7. #37
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    If you liked, "The Room on Naxos", you might like to see the poet, Jonathan Galassi, by clicking on - http://www.youtube.com/watch?v=QreFPkzxau4

    And if we can overcome our shyness, we can ring USA (212) 274-0343 and ask for the poet, Jonathan Galassi, to say we enjoyed his poem, but we just wanted to hear the sound of his voice.

  8. #38
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    The Goose and the Poet

    If we like pâté de foie gras, we should never meet the goose. And in the same vein, if we like a poem, we should never meet the poet.
    Last edited by Mole; 03-30-2012 at 07:12 PM.

  9. #39
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    Hacked last night and released by Wikileaks, Poetry Section, today -

    A Colored Girl Will Slice You
    If You Talk Wrong about Motown


    The men and women who coupled, causing us, first
    arrived confounded. Surrounded by teetering towers
    of no, not now, and you shoulda known better, they
    cowered and built little boxes of Northern home,
    crammed themselves inside, feasted on the familiar
    of fat skin and the unskimmed, made gods of doors.
    When we came—the same insistent bloody and question
    we would have been down South—they clutched us,
    plumped us on government cereal drenched in Carnation,
    slathered our hair, faces, our fat wiggling arms and legs
    with Vaseline. We shined like the new things we were.
    The city squared its teeth, smiled oil, smelled the sour
    each hour left at the corner of our mouths. Our parents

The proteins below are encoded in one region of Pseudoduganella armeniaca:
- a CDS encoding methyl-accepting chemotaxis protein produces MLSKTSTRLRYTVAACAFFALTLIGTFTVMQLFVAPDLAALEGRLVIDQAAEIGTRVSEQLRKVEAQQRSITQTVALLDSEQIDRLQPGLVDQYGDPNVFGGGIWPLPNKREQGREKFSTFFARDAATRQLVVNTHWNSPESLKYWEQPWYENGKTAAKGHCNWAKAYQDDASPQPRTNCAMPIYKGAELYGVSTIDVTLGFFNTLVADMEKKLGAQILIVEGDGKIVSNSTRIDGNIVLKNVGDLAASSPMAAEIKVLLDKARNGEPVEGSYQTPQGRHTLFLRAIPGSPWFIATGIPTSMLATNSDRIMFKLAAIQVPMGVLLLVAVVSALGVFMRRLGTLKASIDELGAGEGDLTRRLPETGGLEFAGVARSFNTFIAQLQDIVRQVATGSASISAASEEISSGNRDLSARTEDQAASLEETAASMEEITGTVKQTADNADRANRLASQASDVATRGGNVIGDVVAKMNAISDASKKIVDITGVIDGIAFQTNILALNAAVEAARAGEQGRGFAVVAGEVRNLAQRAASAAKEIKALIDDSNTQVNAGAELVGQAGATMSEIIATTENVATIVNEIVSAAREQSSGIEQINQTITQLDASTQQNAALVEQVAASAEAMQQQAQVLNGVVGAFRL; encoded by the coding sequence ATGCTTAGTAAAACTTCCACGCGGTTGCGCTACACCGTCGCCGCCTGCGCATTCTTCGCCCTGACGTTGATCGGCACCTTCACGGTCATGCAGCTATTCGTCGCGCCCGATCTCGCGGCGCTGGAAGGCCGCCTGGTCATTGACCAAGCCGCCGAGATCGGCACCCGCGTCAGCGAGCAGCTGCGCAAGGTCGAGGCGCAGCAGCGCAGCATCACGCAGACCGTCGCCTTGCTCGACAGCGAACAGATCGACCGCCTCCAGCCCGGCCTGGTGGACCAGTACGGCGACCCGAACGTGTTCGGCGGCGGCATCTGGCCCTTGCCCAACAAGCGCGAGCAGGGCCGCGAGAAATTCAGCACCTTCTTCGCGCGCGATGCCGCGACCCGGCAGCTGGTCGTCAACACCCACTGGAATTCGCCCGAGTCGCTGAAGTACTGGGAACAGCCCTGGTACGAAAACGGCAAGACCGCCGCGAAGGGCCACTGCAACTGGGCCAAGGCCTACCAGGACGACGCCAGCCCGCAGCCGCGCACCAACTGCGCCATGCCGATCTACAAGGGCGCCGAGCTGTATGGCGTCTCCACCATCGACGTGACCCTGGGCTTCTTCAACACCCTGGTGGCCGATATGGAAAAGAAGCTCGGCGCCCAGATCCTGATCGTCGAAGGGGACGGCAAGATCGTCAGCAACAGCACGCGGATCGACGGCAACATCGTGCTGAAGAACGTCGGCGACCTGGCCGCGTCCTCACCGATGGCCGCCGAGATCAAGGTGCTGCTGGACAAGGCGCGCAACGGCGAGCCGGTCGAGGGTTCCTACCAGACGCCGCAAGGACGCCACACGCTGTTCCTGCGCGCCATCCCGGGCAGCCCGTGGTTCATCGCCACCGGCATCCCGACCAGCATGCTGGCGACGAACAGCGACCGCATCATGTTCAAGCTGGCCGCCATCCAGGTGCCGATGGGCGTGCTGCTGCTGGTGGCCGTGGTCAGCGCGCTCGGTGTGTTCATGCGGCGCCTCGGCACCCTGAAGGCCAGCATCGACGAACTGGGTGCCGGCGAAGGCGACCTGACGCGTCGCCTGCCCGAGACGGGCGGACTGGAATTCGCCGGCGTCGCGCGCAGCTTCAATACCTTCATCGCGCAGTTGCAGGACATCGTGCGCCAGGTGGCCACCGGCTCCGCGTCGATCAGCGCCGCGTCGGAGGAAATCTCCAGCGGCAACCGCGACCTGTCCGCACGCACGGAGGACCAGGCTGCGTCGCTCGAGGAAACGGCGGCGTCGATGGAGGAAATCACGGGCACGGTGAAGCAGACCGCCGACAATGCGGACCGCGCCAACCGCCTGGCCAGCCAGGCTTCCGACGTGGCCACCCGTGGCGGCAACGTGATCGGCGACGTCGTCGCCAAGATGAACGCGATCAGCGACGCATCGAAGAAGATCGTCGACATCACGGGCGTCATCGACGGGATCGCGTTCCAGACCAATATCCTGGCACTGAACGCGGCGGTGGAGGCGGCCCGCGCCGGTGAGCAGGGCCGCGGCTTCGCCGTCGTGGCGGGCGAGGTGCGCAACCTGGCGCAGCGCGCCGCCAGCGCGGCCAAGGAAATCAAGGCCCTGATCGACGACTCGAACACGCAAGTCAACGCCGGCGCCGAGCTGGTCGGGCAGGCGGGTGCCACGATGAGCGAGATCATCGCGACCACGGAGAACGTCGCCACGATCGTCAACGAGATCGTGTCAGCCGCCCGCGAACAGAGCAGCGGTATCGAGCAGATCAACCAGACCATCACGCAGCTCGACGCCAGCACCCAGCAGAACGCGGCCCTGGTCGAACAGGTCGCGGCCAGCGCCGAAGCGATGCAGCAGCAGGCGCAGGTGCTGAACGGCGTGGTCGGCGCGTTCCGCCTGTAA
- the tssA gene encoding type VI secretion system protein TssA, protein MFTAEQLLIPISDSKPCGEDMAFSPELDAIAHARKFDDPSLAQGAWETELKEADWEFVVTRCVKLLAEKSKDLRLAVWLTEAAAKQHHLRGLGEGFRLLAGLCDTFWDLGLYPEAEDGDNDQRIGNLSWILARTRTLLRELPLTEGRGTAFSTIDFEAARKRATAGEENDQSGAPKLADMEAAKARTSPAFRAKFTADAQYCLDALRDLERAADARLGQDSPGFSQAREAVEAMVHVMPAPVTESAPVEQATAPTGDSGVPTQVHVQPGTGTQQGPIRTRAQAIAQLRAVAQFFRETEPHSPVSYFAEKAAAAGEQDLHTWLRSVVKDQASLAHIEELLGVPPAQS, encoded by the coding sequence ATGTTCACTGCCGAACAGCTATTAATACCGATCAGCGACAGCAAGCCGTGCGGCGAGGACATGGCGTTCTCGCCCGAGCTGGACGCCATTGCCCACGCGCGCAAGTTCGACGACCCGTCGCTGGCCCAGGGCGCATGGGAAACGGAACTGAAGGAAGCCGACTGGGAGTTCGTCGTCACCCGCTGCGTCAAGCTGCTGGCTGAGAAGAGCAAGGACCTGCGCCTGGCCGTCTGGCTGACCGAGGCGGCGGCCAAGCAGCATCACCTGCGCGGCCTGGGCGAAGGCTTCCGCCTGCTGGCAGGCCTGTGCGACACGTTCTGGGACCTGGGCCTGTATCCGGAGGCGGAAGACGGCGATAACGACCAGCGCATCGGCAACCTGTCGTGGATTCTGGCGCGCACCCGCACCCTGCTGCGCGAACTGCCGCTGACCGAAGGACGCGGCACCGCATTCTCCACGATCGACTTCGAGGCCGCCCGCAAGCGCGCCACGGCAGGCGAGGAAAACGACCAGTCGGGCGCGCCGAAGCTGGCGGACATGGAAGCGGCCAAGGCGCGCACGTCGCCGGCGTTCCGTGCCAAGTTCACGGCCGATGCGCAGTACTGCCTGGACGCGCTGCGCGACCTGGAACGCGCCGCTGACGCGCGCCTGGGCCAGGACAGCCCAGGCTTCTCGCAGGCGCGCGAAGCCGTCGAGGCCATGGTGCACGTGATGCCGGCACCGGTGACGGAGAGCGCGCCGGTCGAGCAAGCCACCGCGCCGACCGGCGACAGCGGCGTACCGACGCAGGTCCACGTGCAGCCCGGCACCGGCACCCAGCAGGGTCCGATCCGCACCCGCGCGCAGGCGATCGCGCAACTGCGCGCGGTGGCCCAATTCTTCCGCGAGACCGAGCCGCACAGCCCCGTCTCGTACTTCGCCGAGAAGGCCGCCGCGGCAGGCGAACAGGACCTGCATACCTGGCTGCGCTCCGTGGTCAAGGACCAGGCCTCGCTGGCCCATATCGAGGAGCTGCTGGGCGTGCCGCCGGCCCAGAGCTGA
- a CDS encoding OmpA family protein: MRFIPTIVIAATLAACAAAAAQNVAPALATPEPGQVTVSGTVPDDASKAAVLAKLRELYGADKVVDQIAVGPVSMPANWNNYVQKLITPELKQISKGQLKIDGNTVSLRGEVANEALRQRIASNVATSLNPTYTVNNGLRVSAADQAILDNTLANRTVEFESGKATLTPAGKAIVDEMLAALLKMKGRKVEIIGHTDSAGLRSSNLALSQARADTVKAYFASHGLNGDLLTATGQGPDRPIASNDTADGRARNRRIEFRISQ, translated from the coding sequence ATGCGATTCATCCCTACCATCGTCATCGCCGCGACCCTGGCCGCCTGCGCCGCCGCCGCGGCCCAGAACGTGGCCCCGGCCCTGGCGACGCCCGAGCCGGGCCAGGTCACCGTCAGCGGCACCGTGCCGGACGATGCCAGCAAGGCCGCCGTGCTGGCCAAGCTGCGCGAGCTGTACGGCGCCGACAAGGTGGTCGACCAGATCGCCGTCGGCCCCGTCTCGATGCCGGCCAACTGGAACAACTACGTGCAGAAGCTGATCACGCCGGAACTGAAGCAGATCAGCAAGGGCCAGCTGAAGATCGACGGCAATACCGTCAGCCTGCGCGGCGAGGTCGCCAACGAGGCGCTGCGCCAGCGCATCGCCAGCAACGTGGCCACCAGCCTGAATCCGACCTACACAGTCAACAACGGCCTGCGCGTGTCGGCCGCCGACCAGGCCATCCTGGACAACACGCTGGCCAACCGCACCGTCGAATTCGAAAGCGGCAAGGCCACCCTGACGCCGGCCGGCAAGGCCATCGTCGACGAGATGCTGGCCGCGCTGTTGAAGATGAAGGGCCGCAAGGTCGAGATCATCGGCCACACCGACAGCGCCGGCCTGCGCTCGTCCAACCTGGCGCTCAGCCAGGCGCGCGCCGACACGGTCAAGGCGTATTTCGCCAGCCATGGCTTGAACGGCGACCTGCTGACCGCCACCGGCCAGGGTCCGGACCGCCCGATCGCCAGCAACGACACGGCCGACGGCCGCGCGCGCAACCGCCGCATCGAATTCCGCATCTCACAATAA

threw darts at the day. They romanced shut factories,
    waged hot battle with skittering roaches and vermin,
    lumbered after hunches. Their newborn children grew
    like streetlights. We grew like insurance payments.
    We grew like resentment. And since no tall sweet gum
    thrived to offer its shouldered shade, no front porch
    lesson spun wide to craft our wrong or righteous,

    our parents loosed us into the crumble, into the glass,
    into the hips of a new city. They trusted exploded
    summer hydrants, scarlet licorice whips, and crumbling
    rocks of government cheese to conjure a sort of joy,
    trusted joy to school us in the woeful limits of jukeboxes
    and moonwash. Freshly dunked in church water, slapped
    away from double negatives and country ways, we were
    orphans of the North Star, dutifully sacrificed, our young
    bodies arranged on sharp slabs of boulevard. We learned
    what we needed, not from our parents and their rumored
    South, but from the gospel seeping through the sad gap
    in Mary Wells's grin. Smokey slow-sketched pictures
    of our husbands, their future skins flooded with white light,
    their voices all remorse and atmospheric coo. Little Stevie
    squeezed his eyes shut on the soul notes, replacing his
    dark with ours. Diana was the bone our mamas coveted,
    the flow of slip silver they knew was buried deep beneath
    their rollicking heft. Every lyric, growled or sweet from
    perfect brown throats, was instruction: Sit pert, pout, and
    seamed silk. Then watch him beg. Every spun line was
    consolation: You're such a good girl. If he has not arrived,
    he will. Every wall of horn, every slick choreographed
    swivel, threaded us with the rhythm of the mildly wild.
    We slept with transistor radios, worked the two silver knobs,
    one tiny earbud blocking out the roar of our parents' tardy
    attempts to retrieve us. Instead, we snuggled with the Temps,
    lined up five pretty men across. And damned if they didn't
    begin every one of their songs with the same word: Girl.

    - Patricia Smith.

  10. #40
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    If you would like to see the poet, Patricia Smith, click on - http://www.youtube.com/watch?v=sf-UCBxZlFs